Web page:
Exmouth Market is a small collection of paved streets near the Farringdon Travelodge, which specialises in monomaniacal restaurants and has a blue plaque dedicated to the dead clown Joseph Grimaldi. We are near King’s Cross, the least magical of London’s districts, and the early summer air chokes the dying trees. There are restaurants that ‘do’ hummus, restaurants that ‘do’ sausages and now a restaurant that ‘does’ potatoes, opened, I suspect, by some mad -potato fetishists for whom I have developed something like love. It is called Potato Merchant and when I first saw it advertised I thought it was a bag of potatoes with a restaurant loitering somewhere within.
I am here because I love potatoes; sometimes I dream about them, twitch my nostrils, snore. When the early European explorers dreamed of El Dorado, did they mean the several thousand species of potatoes I imagine nestling among the Aztec ruins, seeking only a boat for England and a marketing campaign? In my head I have visited the Potato Museum in Canada, which has a 14ft fibreglass potato, with a diameter of 7ft, and is the sort of place where Humbert Humbert took Lolita. (They are very precise about the dimensions in the publicity blurb, as if a 13ft fibreglass potato would have nothing like the same allure. As Martha Gellhorn said, human behaviour is still the most fascinating thing on earth.) A 14ft fibreglass potato? Why not? You can, if you are minded, get quite high on potatoes. Did you know that? Pah, you are all innocents.
So here I am with R., who doesn’t really eat carbohydrates, I suspect for sexual reasons, on a Saturday afternoon that smells of ennui, gasping car innards, and drains. People sit by tables in the street, eating hummus or sausages, reading the Independent, looking like liberals in search of a lost cause, in this case potatoes. There are worse causes. I know several people who want to stand for elected office on a platform of more cheese for everyone, funded by the state. Do write in to The Spectator if you can think of a rational objection, because I cannot.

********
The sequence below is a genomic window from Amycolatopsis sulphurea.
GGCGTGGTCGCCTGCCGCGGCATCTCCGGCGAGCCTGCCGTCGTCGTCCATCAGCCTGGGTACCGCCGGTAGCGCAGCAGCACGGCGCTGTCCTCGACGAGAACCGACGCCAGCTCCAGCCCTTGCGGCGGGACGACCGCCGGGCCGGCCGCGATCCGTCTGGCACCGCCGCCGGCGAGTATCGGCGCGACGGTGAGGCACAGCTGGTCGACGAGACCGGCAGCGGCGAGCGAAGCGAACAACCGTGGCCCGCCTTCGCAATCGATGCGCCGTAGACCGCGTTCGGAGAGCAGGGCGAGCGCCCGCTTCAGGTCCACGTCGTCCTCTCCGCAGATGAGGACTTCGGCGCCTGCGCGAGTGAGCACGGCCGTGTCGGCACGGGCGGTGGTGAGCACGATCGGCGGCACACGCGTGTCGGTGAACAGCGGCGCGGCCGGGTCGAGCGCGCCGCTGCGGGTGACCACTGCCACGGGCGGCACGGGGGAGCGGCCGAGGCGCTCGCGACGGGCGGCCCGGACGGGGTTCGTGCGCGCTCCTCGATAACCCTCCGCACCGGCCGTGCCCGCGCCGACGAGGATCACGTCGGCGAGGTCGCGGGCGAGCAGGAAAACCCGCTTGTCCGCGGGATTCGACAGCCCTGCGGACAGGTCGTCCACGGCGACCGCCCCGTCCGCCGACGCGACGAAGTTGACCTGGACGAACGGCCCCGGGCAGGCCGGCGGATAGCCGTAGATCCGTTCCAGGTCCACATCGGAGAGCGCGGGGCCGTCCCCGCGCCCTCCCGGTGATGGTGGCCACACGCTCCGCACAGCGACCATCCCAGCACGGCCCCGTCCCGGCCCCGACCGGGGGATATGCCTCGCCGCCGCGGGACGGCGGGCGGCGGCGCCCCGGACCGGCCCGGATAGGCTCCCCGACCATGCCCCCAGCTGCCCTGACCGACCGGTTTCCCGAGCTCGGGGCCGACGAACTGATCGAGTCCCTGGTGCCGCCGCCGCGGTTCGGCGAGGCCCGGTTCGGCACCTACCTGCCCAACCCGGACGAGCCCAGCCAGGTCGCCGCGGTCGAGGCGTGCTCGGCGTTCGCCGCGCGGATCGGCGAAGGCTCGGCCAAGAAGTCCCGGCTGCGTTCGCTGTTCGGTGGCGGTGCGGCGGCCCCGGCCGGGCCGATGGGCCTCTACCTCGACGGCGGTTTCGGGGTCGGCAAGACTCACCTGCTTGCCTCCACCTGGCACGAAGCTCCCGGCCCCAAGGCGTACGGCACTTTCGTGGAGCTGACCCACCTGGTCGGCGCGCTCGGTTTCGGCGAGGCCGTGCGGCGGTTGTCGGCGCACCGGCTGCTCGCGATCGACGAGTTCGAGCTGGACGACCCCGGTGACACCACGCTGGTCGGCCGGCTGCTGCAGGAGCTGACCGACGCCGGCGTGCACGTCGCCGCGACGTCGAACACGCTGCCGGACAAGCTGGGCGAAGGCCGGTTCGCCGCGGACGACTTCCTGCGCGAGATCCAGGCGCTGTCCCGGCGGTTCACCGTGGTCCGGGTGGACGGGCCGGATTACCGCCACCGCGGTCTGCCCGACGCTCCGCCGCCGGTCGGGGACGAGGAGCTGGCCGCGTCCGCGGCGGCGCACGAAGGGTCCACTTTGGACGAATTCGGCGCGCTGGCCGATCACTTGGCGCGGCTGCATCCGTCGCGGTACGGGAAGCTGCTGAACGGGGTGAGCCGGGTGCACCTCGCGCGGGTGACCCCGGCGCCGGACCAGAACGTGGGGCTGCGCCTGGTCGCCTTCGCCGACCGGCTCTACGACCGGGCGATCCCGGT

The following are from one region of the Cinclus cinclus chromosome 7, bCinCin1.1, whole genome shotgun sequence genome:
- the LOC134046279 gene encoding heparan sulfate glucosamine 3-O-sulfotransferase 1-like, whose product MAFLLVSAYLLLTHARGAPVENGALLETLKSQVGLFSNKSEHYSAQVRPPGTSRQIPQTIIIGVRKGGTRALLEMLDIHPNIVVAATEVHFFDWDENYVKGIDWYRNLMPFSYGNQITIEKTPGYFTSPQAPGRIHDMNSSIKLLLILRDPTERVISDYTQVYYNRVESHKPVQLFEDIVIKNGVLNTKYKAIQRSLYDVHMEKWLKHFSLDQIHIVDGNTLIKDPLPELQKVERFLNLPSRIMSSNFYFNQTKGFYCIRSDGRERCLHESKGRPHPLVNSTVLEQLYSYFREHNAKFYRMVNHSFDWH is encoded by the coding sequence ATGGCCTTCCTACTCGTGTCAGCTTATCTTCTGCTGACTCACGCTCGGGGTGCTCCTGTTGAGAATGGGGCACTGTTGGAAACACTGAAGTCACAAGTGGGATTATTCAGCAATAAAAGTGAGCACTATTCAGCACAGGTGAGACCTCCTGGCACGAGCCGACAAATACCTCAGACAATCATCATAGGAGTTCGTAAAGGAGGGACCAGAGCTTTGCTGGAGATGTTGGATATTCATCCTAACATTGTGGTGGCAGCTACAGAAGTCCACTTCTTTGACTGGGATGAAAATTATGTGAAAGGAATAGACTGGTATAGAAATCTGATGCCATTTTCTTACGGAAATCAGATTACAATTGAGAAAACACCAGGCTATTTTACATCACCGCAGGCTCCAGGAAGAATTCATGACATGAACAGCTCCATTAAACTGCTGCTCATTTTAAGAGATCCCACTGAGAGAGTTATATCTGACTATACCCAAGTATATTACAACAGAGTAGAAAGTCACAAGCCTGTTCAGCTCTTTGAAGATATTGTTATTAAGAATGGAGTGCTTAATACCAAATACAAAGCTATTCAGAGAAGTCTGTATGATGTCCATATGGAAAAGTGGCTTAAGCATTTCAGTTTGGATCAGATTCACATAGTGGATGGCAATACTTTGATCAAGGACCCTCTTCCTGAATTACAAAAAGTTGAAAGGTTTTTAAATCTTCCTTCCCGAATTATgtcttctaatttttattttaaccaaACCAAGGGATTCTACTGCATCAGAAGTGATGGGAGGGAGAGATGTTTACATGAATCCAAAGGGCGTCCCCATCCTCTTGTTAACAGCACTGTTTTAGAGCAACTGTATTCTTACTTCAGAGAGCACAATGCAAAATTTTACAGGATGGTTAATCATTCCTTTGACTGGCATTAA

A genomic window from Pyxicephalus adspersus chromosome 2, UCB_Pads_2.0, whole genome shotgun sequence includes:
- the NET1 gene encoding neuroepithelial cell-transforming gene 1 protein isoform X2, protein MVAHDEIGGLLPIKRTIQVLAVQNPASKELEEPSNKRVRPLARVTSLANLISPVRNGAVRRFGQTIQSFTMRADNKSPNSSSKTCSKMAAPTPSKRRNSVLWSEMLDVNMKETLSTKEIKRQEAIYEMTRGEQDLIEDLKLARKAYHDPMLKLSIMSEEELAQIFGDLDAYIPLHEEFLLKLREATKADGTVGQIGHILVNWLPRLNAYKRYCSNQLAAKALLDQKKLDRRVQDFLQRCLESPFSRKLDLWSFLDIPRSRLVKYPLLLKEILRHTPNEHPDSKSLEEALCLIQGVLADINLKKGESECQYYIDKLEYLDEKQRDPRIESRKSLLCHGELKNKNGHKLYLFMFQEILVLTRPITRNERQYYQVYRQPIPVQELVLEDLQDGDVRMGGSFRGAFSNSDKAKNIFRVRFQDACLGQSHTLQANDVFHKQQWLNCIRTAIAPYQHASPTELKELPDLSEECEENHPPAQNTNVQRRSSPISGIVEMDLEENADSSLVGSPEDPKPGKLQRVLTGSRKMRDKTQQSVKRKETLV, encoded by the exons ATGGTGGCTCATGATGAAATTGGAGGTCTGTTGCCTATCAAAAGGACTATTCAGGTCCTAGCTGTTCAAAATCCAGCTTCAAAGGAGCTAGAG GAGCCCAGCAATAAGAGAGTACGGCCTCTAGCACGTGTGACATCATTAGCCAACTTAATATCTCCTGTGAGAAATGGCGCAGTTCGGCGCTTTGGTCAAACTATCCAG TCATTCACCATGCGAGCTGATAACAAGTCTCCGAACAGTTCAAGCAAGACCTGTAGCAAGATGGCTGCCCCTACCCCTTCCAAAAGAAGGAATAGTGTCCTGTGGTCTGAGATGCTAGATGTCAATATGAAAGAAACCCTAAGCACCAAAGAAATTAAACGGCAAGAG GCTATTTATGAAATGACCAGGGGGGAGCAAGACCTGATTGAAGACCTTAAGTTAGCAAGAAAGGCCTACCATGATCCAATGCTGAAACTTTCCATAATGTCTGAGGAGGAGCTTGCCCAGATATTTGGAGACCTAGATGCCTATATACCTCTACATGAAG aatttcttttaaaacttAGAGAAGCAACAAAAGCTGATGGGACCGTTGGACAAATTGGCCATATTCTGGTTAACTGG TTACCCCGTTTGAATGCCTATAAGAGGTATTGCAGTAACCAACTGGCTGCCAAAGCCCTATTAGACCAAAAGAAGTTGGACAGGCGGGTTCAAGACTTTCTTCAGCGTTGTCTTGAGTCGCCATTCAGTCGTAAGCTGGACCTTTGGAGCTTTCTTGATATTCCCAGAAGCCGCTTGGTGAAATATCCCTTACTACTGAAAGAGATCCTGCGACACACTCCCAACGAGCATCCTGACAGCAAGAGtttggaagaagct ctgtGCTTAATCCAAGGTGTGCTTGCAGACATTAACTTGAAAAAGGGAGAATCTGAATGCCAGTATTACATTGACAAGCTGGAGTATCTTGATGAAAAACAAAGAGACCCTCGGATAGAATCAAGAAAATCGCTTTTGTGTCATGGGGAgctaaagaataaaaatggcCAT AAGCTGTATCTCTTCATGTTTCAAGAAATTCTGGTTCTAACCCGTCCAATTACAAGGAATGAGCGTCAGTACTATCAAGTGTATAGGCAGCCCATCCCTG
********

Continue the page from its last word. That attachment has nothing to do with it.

The restaurant is American shack chic, or Midwest dystopia — wood, ketchup bottles, crumbs, waitresses with minds and bodies elsewhere. It feels open and closed at the same time; like most restaurants that smell American, it could be anywhere, because America is nowhere.
Drinks are an afterthought; so is a menu. When we ask to order, the waitress seems surprised, as if she has suddenly realised she has an amazing superpower. We order like women who have been hospitalised for eating packets of crisps bigger than our heads but escaped in a taxi to Potato Merchant, with guns: small chips (French fries), big chips (beef dripping); mash; dauphinoise; bravas; boulangère; Anna; potato salad and Jersey Royal. It is as if the potatoes have eaten the rest of the menu — they don’t have orange juice or salad, the waitress says; they have been so busy, they ran out. You can order steak or duck on the side — but why bother, here, in this place?
Here the potato feast comes. OK, in the same order: fries, excellent but cold; big chips, scary and scabby; mash, fine, but I do it better at home, with half a pound of butter; dauphinoise, incredible; bravas, doused with bright orange paste, yuck; boulangère, a little limp and greasy, like David Mellor’s face, but R. likes them; Anna, I forgot you, sorry; potato salad, fine; Jersey Royal, overcooked and collapsing.
No one told me to order nine potato dishes; the fault is mine. The road to excess leads to the palace of bloat. I am beginning to think this is a mistake. This is a restaurant for addicts, as you probably knew, but I forgot.